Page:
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Your wealth is more than just money. It’s your legacy. It’s what you’ve worked so hard for your entire life, and it’s what will provide for your loved ones when you’ve gone. Perhaps that’s why so many of our clients are no longer looking simply to increase their wealth but, more importantly, to preserve it for the people and the causes they care about. They want to be able to provide for their spouses. They want to be able to buy their children their first homes and establish college funds for their grandchildren. They want to be able to donate to their favorite charity. And sometimes, they even opt to leave it to man’s best friend.
The trust officers and financial planners at Cambridge Trust have heard it all. One thing that we never hear: “I want to leave it all to taxes.” Yet without strategic financial planning, that’s exactly what can happen. The estate that high-net-worth individuals and their families spend a lifetime or even generations accumulating can be significantly reduced in a matter of moments. Of course, some of this loss is inevitable; no one is exempt from certain costs, like taxes. But there are some strategies that help ensure that more of their hard-earned money is preserved for their designated beneficiaries.


Be prudent in your investments. As you approach the end of your career, it may be tempting to make a last-minute play for aggressive growth to maximize your investment account. In volatile times this can put your principal at risk.  On the other hand, getting out of the market completely exposes you to purchasing power risk given that you are likely to live for many years beyond retirement. You certainly don’t want to outlive your money.  A prudent approach to capital preservation while maintaining purchasing power is necessary to balance these objectives. This can be achieved using appropriate asset allocation and diversification strategies.

Limit your exposure to taxes. Estate taxes. Income taxes. Gift taxes. While some taxes are unavoidable, there may be certain opportunities in your financial situation that you can take advantage of — such as tax deductions — to limit your exposure to taxes you’d otherwise have to pay.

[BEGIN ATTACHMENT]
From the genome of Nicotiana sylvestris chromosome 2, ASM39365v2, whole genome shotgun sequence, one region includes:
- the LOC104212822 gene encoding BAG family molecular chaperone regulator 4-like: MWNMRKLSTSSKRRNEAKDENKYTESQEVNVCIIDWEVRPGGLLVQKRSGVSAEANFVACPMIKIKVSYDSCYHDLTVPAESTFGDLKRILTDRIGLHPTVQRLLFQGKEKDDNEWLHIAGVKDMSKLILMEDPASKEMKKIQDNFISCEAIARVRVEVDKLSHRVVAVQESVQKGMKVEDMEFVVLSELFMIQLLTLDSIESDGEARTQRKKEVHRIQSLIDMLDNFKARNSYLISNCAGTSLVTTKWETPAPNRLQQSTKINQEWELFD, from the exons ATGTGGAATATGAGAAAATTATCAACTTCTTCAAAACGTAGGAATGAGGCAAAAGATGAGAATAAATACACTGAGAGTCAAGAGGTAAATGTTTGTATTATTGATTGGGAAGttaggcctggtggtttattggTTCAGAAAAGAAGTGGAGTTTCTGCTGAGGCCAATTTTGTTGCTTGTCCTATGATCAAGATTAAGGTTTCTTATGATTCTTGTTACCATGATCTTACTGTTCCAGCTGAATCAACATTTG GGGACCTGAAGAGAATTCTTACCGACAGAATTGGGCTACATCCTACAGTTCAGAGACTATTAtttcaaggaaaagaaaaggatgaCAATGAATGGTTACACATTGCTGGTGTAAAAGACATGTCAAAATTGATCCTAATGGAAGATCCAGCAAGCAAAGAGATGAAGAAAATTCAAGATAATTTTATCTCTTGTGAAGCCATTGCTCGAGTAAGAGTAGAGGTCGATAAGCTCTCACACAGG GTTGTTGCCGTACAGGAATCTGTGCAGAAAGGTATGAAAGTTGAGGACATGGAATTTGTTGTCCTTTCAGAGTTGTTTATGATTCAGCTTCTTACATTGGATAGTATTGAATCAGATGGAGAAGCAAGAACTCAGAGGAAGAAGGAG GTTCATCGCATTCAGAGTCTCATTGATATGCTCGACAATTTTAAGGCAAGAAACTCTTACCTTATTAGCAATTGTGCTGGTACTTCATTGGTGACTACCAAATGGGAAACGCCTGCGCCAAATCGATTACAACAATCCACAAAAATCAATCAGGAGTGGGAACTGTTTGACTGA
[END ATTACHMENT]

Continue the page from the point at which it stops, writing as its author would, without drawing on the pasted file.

Contribute generously to your retirement accounts. Even if you do not plan on retiring for another few years, there’s still plenty of time to grow your retirement accounts. Continue to contribute as much as you possibly can to your 401(k), your IRA, or other employer plans. You’ll grow the nest egg you have to live off once you retire. And because these contributions are tax deductible, you’ll also reduce the amount of income that would otherwise be subject to tax withholding.

Consider gifting during life.There’s a common misconception that you must wait to distribute your wealth until after you’re deceased. But this is not necessarily the case. Gifting during one’s lifetime offers two major benefits. On the one hand, you’re gradually letting go of the assets you no longer need, leaving you with less wealth to be taxed once you die. And on the other hand, you get to help out your heirs more immediately, while you’re still alive and able to witness the joy it brings. It’s a win-win. But before you start gifting your estate away, it’s important to meet with a financial planner who can tell you exactly how much of it is expendable and how much of it you will need for retirement. They can also advise you on how much you can gift each year and throughout your lifetime before you start incurring gift taxes. 

This article is for informational purposes only and should not be construed as investment or legal advice.